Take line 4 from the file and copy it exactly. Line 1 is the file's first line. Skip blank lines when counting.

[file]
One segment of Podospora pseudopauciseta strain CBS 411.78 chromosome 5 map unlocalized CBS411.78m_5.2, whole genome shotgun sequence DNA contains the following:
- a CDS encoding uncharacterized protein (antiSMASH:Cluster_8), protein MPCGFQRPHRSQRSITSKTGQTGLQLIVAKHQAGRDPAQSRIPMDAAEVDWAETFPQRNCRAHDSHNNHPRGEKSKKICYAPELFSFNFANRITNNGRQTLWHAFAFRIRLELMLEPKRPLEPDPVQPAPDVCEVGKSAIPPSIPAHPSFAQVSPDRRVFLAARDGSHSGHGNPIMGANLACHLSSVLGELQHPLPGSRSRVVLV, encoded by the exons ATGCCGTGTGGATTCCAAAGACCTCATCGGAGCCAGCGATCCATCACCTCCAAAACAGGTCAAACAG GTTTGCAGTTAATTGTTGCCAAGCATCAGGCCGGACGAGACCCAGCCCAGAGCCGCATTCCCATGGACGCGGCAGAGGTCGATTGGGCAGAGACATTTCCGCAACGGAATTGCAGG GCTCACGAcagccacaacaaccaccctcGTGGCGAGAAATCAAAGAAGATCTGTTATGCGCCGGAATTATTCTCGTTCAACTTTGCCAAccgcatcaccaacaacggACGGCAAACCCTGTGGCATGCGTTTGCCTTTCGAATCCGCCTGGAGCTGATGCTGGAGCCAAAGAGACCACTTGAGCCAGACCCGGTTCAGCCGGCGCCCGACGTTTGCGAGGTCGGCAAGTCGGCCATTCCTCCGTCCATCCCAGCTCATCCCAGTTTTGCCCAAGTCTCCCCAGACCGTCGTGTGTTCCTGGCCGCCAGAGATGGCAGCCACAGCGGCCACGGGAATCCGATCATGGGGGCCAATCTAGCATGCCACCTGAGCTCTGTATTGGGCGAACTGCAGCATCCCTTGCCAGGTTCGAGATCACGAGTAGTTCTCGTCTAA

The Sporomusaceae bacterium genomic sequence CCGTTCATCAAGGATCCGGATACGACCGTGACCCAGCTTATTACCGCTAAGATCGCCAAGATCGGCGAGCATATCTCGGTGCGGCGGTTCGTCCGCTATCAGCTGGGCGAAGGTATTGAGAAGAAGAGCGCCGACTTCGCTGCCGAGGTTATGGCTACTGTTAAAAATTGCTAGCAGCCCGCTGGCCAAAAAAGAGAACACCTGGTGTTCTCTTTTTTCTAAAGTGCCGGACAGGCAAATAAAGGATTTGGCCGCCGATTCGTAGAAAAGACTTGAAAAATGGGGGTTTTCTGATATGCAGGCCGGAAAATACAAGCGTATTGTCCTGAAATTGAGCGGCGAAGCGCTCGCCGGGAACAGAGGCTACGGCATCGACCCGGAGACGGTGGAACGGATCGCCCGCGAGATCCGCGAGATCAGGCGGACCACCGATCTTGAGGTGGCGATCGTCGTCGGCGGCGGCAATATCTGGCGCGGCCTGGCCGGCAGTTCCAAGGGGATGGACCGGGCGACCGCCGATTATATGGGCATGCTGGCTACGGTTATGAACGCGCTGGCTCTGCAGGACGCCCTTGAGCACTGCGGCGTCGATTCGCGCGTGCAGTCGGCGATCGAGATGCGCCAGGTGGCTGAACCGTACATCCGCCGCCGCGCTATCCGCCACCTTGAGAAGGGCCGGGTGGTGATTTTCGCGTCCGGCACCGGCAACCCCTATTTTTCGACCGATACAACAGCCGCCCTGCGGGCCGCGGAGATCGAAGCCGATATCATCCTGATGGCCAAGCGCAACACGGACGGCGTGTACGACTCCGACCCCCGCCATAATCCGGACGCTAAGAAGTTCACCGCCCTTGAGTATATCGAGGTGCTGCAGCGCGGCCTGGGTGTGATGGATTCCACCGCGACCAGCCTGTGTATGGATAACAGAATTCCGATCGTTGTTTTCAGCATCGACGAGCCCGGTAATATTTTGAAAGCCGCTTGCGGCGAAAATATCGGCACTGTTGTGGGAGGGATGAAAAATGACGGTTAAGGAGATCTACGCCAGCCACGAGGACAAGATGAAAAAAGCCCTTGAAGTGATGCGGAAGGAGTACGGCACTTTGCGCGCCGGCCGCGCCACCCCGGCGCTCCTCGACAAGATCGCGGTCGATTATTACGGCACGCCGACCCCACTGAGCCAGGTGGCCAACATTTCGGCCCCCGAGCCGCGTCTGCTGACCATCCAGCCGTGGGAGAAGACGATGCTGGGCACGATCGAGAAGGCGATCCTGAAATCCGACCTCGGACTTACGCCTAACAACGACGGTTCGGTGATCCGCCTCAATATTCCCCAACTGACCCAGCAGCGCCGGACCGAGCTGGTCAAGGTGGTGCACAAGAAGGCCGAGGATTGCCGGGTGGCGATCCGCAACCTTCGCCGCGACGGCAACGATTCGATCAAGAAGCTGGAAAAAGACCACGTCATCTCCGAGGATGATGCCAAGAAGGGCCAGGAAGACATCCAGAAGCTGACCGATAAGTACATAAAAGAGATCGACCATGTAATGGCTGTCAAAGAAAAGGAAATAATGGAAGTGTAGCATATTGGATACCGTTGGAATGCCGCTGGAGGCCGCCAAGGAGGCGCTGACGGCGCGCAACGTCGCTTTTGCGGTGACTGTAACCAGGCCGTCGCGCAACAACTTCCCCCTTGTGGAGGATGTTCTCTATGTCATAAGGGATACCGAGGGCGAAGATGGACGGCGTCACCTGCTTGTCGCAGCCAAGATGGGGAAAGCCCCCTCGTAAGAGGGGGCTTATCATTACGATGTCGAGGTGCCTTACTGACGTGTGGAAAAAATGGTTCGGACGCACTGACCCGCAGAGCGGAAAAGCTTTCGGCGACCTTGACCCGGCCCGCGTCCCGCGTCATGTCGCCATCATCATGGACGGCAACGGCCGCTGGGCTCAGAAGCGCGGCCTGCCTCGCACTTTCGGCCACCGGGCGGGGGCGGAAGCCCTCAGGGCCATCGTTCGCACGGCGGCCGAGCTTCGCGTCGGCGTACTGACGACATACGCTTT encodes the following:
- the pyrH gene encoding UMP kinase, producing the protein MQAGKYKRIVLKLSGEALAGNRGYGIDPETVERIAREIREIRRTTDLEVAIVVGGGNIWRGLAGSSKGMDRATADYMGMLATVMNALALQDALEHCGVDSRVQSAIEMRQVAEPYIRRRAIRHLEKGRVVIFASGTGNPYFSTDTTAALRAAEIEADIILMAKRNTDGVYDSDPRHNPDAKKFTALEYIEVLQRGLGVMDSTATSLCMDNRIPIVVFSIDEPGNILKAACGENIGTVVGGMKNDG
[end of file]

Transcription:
- the pyrH gene encoding UMP kinase, producing the protein MQAGKYKRIVLKLSGEALAGNRGYGIDPETVERIAREIREIRRTTDLEVAIVVGGGNIWRGLAGSSKGMDRATADYMGMLATVMNALALQDALEHCGVDSRVQSAIEMRQVAEPYIRRRAIRHLEKGRVVIFASGTGNPYFSTDTTAALRAAEIEADIILMAKRNTDGVYDSDPRHNPDAKKFTALEYIEVLQRGLGVMDSTATSLCMDNRIPIVVFSIDEPGNILKAACGENIGTVVGGMKNDG